Motherly Walls and Brick Hugs

I was reading something today about hugging, not general hugging, but actually the way people use hugging in therapy for Autistic children, it can seem quite a bullying technique. It made me think however, about how my dad used to force hugs on me, not the friendly fatherly kind, but the kind that pulled me close to him because he had an erection and he thought it was amusing to tease me in such a way so that I was squirming to get away from him in case he did something.

I don’t think I ever got a real hug from my parents. When I am looking to blame myself for childhood events, often people tell me that children crave affection and that they need love and hugs. This is one of those things I’ve tried to understand, because with my parents and their abuse, sometimes I went to my dad. When I have said this before I have been told that it was because I was starved of affection and it was the only way I could get any. I’ve never really believed that was the reason. I don’t remember being starved for affection, I know I didn’t get any, I just don’t remember thinking yep I want a hug, so I’ll go and let my dad sexually abuse me.

Today though whilst reading about this hugging therapy and that children need hugs for whatever reason, perhaps it’s just because I am nearing the end of Dear Teddy 3.5, but suddenly I remembered a child that would hug a wall or the door frames. At night when I didn’t feel very well I would hug myself up against the wall and cry and try to get some comfort from it. At school when no one could see me I would lean against the cold bricks and hug them too, putting my small fingers into the gaps between the bricks and closing my eyes, or when my mother couldn’t see me and I was in the dining room once again having been punished for whatever I had done, I would hug the wall between that room and the kitchen. Concrete_wall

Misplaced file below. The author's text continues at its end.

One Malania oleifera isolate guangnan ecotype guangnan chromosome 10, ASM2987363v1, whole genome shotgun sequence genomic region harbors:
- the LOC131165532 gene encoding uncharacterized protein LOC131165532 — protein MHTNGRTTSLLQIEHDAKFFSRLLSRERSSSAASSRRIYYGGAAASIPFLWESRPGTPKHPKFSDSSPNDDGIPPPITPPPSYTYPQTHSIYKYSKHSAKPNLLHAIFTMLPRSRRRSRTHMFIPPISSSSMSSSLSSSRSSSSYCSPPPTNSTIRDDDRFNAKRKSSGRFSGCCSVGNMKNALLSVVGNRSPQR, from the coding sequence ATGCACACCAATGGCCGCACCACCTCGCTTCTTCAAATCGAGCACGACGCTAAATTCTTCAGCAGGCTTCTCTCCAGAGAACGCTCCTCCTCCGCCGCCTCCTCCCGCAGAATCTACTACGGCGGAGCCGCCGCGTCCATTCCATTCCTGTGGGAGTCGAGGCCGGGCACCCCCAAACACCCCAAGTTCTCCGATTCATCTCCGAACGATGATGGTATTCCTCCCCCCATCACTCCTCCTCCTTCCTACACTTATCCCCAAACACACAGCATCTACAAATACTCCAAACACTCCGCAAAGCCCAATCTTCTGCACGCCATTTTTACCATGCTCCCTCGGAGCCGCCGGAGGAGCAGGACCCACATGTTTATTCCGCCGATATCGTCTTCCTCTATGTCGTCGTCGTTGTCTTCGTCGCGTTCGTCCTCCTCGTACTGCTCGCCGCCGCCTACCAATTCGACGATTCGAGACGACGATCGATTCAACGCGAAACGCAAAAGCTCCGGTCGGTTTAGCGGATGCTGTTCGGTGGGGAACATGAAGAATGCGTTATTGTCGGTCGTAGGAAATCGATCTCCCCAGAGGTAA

I realise I actually still do it now. When I am sad or upset I lean against the wall so the side of my face touches, I stand so that the frame of the door fits against my shoulder and I can lean my head against it. It’s always been soothing me. My children ask what I am doing when I have stopped hallway down the stairs and I’m just leaning against the post.

I guess I don’t remember being starved for affection because I found a way to replace it. The wall.

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